Whichever machine you use, go for a slow, full range of motion rather than the ballistic bouncing that is the norm at most gyms. Squeeze your hamstrings forcefully at the top to take advantage of the movement. If you've ever seen a competitor display peaked hamstrings, you can bet that he or she squeezed those hamstrings hard on leg curls. As you did with the dead-lifts, follow these up with hard stretches, being careful not to bounce.

Legs From Hell Pointers

Intensity. Here's an example of the type of intensity that builds huge legs. One night I came into the bathroom at my gym to find Edwin Menor, a competitive bodybuilder, puking his brains out. It turned out that he'd been squatting very heavy for reps and doing front squats on the Smith machine. He rinsed out his mouth and went back to finish his front squats, two sets of 15 reps with 405. As if that wasn't bad enough, he proceeded to the leg press and did deep reps with more than 1,000 pounds. No set on any exercise was over until he could no longer move the weight despite his all-out effort and groans of pure agony. His face was purple, but his legs were pumped up like balloons. He could hardly walk and had to lie down for a half hour.

Now, I'm not suggesting that he trains like that every time-or that you should try it. But if you can generate this kind of psycho mind-set just once a month using good form and what are for you heavy weights, your quads will be busting out of your shorts in a year.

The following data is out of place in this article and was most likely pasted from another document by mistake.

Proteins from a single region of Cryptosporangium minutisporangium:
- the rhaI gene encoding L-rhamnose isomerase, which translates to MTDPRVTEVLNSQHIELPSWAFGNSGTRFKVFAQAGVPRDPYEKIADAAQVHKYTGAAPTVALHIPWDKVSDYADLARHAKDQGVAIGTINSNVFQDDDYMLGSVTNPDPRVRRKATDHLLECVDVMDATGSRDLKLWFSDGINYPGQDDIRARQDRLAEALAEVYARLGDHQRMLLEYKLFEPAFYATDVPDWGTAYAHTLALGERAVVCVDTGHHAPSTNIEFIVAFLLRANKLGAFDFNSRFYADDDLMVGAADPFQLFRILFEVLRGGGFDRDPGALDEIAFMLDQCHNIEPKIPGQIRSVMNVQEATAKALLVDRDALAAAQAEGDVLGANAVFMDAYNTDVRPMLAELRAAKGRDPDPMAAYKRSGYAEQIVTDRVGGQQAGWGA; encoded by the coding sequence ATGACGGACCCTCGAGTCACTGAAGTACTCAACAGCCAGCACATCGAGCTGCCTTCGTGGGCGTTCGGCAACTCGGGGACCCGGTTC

Recovery. In order for your legs to grow, they have to recover from every training session. This means not training them until all the soreness is gone, limiting or eliminating off-season aerobics and getting plenty of good food and sleep. It also means limiting your sets to three or four per exercise and doing no more than two heavy pressing movements per workout. You can occasionally get away with doing more but only if you're going to be able to get extra sleep during the next couple of days.

Variety. As with any muscle group your legs will grow accustomed to a routine once you've been using it for a while. To mix it up, change exercises, sequence and rep schemes every couple of weeks. On the other hand, if the squat or any exercise is making your legs grow like nothing else, keep that movement in your routine: There are no set-in-stone rules. For example, Lee Labrada does his leg extensions last, and he has great quads.

Now that you have the blueprint, follow through and make your legs look as they should. Then the next time you walk down the beach, you won't hear a chorus of "Cluck, cluck, cluck" behind your back.